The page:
Its income per international passenger in the last financial year was $20.50 - up 15.4 per cent on the 2018 year.
Auckland Airport's international terminal went through significant refurbishment and expansion over a three-year period, starting in 2016. Part of the revamp included a new food and beverage offering, and a total of 32 new eateries and retailers opened in the precinct. Aelia and The Loop, like other retailers, increased their store sizes.
Barker said retailers were aware of the designs and planned layout of the revamped terminal before pitching for the space they wished to lease. He said the rents charged for each store were different.
He said airport retailers were able to trade up to 20 hours a day, and changes in rents negotiated were relative to sales turnover.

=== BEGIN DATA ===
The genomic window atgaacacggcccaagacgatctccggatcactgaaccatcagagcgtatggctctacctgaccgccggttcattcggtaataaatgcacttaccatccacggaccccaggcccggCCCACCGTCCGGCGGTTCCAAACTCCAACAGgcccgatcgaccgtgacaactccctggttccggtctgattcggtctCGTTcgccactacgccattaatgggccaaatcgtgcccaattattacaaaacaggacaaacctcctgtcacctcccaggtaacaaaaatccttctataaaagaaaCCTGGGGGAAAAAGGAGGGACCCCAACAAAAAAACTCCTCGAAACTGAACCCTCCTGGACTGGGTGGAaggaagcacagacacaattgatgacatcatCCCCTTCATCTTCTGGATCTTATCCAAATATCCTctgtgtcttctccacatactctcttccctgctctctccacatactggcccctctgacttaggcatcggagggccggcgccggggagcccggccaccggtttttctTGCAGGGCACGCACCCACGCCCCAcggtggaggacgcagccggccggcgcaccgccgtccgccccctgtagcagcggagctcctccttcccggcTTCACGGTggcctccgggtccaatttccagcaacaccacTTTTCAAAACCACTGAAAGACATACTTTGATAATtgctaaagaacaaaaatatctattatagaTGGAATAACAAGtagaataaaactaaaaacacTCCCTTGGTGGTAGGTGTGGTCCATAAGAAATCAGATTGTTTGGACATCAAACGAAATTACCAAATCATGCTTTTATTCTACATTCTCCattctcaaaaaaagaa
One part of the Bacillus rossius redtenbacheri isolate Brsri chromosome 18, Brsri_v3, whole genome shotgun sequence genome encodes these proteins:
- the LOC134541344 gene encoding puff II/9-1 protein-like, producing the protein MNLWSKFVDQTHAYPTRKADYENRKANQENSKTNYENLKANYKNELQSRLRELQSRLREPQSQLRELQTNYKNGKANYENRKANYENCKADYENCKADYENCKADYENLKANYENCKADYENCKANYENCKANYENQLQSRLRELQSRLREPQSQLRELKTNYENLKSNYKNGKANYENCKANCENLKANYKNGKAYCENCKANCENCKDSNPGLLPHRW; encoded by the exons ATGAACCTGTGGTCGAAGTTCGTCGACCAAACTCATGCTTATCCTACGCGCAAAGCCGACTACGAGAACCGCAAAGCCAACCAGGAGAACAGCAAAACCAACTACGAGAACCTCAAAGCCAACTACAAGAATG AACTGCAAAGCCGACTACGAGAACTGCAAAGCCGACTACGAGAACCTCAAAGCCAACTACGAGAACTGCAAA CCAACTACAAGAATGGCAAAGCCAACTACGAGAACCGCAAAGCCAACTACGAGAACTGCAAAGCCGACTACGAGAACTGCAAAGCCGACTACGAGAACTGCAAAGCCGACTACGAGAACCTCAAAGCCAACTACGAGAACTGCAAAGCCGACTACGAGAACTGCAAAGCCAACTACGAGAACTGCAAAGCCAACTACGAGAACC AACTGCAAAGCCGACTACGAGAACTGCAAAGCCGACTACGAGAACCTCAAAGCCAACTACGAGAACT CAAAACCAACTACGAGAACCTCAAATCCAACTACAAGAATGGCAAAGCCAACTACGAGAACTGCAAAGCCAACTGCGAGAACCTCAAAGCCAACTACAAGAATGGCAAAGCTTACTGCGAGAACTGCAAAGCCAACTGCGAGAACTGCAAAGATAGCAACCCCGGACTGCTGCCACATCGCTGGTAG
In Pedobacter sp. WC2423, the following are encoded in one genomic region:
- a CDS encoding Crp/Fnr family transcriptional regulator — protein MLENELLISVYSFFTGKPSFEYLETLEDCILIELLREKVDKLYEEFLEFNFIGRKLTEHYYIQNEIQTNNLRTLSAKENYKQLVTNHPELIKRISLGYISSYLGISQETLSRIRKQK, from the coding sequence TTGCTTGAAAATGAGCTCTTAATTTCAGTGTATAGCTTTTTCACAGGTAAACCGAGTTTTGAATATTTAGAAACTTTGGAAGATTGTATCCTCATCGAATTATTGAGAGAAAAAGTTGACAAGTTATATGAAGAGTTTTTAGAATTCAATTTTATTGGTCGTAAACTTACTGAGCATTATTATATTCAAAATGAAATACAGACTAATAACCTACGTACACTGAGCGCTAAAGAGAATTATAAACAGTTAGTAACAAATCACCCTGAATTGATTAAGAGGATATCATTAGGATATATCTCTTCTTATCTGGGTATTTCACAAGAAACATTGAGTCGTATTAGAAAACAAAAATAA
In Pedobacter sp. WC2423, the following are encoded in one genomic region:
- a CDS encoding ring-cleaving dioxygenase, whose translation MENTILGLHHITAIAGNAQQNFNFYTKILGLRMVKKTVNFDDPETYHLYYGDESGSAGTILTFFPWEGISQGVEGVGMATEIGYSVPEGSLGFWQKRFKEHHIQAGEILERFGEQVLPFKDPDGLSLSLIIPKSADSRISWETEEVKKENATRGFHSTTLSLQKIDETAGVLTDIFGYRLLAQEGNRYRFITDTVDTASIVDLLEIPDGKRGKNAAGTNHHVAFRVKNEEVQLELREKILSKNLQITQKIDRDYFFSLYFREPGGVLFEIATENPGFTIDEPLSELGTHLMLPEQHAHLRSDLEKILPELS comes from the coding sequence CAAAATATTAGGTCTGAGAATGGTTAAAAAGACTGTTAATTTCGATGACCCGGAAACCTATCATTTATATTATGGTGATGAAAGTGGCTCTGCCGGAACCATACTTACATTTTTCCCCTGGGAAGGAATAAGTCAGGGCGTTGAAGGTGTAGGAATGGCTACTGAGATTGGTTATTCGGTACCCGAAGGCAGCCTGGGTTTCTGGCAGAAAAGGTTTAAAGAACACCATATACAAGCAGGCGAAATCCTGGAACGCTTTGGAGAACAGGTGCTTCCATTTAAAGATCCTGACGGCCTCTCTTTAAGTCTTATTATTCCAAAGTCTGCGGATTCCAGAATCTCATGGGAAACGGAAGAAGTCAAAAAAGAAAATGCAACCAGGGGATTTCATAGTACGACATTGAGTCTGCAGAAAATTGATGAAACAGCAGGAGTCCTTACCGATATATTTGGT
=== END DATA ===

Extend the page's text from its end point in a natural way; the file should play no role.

"There have been some significant changes in the way consumers shop, and this has meant increased competition both online, in the terminal and outside the airport for health and wellbeing products such as honey, with businesses actively targeting Chinese customers. Unfortunately, this has impacted some of our retailers," Barker said.
"Auckland Airport works in partnership with retailers to support them and help them evolve in the changing market place, and that is why we worked closely with TravelPharm over an extended period.
"We want all of the retailers that are based here to be successful because their success is also our success."